Monday, September 8, 2008

A disappointing debut

The Vikings were hoping their revamped defense would spark lots of big, game-changing plays in 2008. They were right.

Unfortunately, the big plays that came while the defense was on the field all came from the opposing offense Monday night.

Discounting a punt-return touchdown, the defense gave up a tolerable 17 points on the night. But the Packers' two touchdowns came after big plays by the offense: a 56-yard Greg Jennings catch in the second quarter and a 57-yard Ryan Grant run in the fourth quarter that put Green Bay up by 12 and virtually sealed the win for the Packers. Toss in the 76-yard punt return by Will Blackmon and you have three big plays that doomed the Vikings. The defense allowed over 300 yards, forced zero turnovers, and sacked Aaron Rodgers zero times.

Oh, and the offense didn't play particularly well, either.

Adrian Peterson was his usual brilliant self, rushing for 103 yards on 19 carries for a 5.4 average. And Tarvaris Jackson deserves some credit for making the score as close as it was, with a pair of nice-looking touchdown drives in the fourth quarter. But where Rodgers hit his players in the chest with his passes most of the time, Jackson was typically firing at players' knees or above them or out of bounds or, as I told a friend, "He hit his receivers right to the left of the numbers." The final offensive play may have been an incorrect route run by Visanthe Shiancoe, leading to the interception that ended it -- and an offense that relies on a Jackson-Shiancoe connection has more than a few problems anyway -- but, in the end, Jackson did little to convince me that he's any different from the quarterback who suited up for the team last year: scattershot, unreliable, and unable to make the difficult play when called upon.

But it would be unfair to blame Jackson solely for the night's loss. Had Bernard Berrian been able to stay on his feet on a pass play early in the third quarter, he would have gone for 6 (points) instead of 24 (yards). Aaron Rodgers was rarely challenged by the defense, only being hit (by my rough count) a half-dozen or so times while completing 18 of 22 passes, usually to wide-open receivers. And, as frustratingly usual, that "Lambeau magic" manifested itself on a first-quarter fumble by Brandon Jackson that bounced away from four Vikings and was scooped up by Greg Jennings, who took it for a first down.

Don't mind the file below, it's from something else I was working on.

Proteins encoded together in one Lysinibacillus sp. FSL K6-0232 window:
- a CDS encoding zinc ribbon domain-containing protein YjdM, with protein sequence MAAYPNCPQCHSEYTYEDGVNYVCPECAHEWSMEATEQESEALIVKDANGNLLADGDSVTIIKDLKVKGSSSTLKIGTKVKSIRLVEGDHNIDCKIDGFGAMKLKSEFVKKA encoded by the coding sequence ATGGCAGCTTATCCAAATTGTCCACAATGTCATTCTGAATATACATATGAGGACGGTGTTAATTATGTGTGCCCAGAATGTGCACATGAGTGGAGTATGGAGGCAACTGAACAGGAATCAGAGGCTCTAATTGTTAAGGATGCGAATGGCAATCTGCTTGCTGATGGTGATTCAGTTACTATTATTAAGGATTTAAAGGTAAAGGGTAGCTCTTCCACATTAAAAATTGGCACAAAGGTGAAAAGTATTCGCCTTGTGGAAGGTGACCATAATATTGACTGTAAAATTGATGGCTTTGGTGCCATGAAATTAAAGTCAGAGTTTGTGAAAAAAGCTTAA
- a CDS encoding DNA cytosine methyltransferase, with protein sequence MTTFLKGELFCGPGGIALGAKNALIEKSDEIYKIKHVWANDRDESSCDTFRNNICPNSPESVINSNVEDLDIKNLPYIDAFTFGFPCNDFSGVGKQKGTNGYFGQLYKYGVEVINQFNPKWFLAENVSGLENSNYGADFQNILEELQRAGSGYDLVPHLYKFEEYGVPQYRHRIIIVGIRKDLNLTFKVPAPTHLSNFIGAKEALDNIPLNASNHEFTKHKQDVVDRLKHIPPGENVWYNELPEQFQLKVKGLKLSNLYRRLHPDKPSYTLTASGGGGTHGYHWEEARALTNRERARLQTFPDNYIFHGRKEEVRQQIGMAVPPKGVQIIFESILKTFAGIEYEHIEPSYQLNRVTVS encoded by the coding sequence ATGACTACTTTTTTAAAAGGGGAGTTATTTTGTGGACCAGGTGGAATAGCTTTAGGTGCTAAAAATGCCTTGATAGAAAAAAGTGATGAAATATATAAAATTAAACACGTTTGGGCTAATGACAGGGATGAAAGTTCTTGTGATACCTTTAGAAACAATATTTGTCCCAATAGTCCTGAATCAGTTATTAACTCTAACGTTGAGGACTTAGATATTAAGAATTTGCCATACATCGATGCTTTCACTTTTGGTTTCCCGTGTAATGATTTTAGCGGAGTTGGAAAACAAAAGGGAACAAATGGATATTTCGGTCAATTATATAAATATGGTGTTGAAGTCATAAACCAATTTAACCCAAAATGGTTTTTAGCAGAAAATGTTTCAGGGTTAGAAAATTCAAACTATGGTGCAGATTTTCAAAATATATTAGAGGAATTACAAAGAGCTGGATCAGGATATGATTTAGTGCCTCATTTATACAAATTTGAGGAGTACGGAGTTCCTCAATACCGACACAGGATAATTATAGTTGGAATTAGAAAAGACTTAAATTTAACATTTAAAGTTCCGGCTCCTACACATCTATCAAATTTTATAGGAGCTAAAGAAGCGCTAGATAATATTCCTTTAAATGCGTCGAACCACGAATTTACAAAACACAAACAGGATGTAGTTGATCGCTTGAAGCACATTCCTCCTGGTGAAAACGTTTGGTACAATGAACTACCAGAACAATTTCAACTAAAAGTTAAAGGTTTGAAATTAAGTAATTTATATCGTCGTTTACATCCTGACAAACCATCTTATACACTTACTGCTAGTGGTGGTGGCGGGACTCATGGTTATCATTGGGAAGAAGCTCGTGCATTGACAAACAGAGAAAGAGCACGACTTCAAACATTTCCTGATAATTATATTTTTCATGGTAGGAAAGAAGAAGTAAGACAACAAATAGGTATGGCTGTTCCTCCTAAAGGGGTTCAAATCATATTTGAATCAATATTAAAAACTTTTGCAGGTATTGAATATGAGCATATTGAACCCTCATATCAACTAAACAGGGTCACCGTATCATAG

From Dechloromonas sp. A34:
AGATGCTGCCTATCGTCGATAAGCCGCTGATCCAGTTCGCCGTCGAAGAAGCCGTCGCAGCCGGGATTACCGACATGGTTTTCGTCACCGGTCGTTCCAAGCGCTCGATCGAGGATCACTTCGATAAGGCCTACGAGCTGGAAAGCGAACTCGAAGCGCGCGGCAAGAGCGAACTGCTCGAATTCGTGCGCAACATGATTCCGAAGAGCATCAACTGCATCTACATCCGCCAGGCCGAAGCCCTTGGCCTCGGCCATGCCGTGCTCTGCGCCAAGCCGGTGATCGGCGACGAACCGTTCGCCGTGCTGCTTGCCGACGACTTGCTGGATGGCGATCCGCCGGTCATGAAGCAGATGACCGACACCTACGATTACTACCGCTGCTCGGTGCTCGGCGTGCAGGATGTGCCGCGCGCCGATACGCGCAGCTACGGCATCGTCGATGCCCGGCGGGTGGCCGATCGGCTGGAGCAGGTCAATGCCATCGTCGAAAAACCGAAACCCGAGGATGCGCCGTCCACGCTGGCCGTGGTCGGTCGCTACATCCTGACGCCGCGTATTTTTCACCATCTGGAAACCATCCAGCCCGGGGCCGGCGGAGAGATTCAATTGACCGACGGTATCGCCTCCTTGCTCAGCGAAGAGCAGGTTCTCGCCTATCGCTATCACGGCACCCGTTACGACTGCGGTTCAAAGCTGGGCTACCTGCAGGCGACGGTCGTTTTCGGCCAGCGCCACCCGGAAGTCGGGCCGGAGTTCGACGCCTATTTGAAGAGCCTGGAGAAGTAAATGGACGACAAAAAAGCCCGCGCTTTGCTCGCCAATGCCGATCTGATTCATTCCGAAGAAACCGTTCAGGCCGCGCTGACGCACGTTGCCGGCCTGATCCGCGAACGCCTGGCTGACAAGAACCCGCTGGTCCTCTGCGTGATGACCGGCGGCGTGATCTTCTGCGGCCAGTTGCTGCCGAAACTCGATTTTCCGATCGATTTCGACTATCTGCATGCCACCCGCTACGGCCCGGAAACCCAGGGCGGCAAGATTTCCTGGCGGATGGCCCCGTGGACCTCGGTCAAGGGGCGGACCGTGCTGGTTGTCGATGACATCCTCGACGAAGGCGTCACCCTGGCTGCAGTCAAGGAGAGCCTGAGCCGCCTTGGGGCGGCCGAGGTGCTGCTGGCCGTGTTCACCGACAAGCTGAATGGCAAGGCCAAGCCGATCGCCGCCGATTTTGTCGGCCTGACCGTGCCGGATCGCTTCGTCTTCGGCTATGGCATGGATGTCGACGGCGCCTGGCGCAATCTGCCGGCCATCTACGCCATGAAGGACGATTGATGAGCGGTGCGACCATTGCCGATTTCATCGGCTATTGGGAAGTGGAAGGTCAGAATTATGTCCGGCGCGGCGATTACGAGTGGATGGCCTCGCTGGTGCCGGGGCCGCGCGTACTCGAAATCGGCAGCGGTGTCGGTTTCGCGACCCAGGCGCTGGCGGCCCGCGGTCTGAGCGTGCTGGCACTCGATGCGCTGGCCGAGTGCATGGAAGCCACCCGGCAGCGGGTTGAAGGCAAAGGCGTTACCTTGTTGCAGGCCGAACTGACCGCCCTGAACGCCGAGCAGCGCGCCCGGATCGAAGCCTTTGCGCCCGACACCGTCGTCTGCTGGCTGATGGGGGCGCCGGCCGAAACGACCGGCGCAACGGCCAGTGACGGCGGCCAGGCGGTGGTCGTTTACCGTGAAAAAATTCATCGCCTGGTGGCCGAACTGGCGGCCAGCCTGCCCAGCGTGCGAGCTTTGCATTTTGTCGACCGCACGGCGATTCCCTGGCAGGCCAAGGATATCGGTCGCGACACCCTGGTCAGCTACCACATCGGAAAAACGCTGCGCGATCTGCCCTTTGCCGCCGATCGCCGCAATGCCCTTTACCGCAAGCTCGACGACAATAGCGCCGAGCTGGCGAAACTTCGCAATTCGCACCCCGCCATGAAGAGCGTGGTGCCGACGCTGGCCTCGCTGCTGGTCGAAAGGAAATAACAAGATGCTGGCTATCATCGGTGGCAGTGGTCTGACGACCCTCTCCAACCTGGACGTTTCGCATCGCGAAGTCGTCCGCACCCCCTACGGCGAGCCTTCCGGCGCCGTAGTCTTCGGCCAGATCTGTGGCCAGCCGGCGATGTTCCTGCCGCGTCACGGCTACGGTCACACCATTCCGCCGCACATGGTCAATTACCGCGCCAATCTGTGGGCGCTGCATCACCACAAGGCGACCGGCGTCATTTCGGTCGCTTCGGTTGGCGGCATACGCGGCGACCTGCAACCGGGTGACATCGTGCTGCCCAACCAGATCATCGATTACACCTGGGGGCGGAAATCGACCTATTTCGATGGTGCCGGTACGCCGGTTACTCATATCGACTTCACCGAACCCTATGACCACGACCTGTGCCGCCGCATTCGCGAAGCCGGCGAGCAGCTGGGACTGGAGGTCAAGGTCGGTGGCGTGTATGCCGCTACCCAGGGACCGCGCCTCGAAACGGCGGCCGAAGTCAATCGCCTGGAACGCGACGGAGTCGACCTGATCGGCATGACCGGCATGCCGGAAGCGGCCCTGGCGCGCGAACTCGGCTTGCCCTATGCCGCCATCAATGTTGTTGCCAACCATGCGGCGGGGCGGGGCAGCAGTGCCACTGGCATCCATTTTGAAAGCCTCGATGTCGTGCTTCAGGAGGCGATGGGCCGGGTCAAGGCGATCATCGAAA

While the Vikings were certainly not the most disciplined they could be, their nine penalties only totaled 42 yards. Meanwhile, the Packers were flagged a dozen times for 118 yards, giving the Vikings chance after chance to take control of the game, which they never managed to do. It was frustrating to watch the team be handed one opportunity after another, only to squander them with field-goal attempts and a few late (and ultimately meaningless) touchdowns. I don't know what was more uninspiring: the play-calling or the execution of those plays. Maybe this team missed Bryant McKinnie more than they thought they would.

As bad as they looked last night, maybe we can catch the Indianapolis Colts with their proverbial pants down next week in the Metrodome. When all is said and done, a five-point loss on the road in one of the tougher stadiums in the league for a visitor isn't half bad (and it's a hell of a lot better than the result the last time the Vikings visited Lambeau). But the nature of that loss and the way the defense was routinely carved up by a quarterback making his first start in the NFL, has to be some kind of concern. Personally, I think Aaron Rodgers will do just fine in the NFL, but next week's opponent, Peyton Manning, is probably a little better. It's only one game, and I'm not going to throw in the towel just yet, but it's going to take a much better effort, in all phases of the game, to make this team look better next week.

1 comment:

Cdub said...

I completely agree with all of your arguments. I really don't see any improved or changed aspect from last season. It is only one game, and we knew it would be a tough one on the road, but the biggest concern was that we were simply out coached. The play calling was something I could draw up sitting on the toilet after a dinner at P.F. Chang's. Chilly obviously thought Jared Allen = blitz package, because I didn't see him send a single LB or DB on any pass plays. I thought I even saw Allen drop back into coverage on one play. This is disappointing, it's not the loss that hurts, it was the constant opportunities to take control of the game and break ahead with a lead. The only consistent thing about the vikings this game was NOT taking advantage of opportunities handed to us by the Packers or the officials. This is no excuse, but the officials didn't deserve their paychecks tonight either.